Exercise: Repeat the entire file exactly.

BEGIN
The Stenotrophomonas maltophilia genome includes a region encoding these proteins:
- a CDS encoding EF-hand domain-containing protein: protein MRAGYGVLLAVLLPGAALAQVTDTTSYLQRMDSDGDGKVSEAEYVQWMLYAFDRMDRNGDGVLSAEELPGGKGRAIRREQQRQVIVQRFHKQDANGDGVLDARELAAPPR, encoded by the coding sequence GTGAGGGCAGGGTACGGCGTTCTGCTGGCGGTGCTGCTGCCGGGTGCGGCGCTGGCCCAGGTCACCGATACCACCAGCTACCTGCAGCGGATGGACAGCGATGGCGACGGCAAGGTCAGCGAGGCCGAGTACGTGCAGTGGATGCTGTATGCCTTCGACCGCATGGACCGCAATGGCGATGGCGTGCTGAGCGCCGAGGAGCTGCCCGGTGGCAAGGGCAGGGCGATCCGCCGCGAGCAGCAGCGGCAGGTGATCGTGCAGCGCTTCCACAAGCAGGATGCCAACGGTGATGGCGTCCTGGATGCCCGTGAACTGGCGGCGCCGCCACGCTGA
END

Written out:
The Stenotrophomonas maltophilia genome includes a region encoding these proteins:
- a CDS encoding EF-hand domain-containing protein: protein MRAGYGVLLAVLLPGAALAQVTDTTSYLQRMDSDGDGKVSEAEYVQWMLYAFDRMDRNGDGVLSAEELPGGKGRAIRREQQRQVIVQRFHKQDANGDGVLDARELAAPPR, encoded by the coding sequence GTGAGGGCAGGGTACGGCGTTCTGCTGGCGGTGCTGCTGCCGGGTGCGGCGCTGGCCCAGGTCACCGATACCACCAGCTACCTGCAGCGGATGGACAGCGATGGCGACGGCAAGGTCAGCGAGGCCGAGTACGTGCAGTGGATGCTGTATGCCTTCGACCGCATGGACCGCAATGGCGATGGCGTGCTGAGCGCCGAGGAGCTGCCCGGTGGCAAGGGCAGGGCGATCCGCCGCGAGCAGCAGCGGCAGGTGATCGTGCAGCGCTTCCACAAGCAGGATGCCAACGGTGATGGCGTCCTGGATGCCCGTGAACTGGCGGCGCCGCCACGCTGA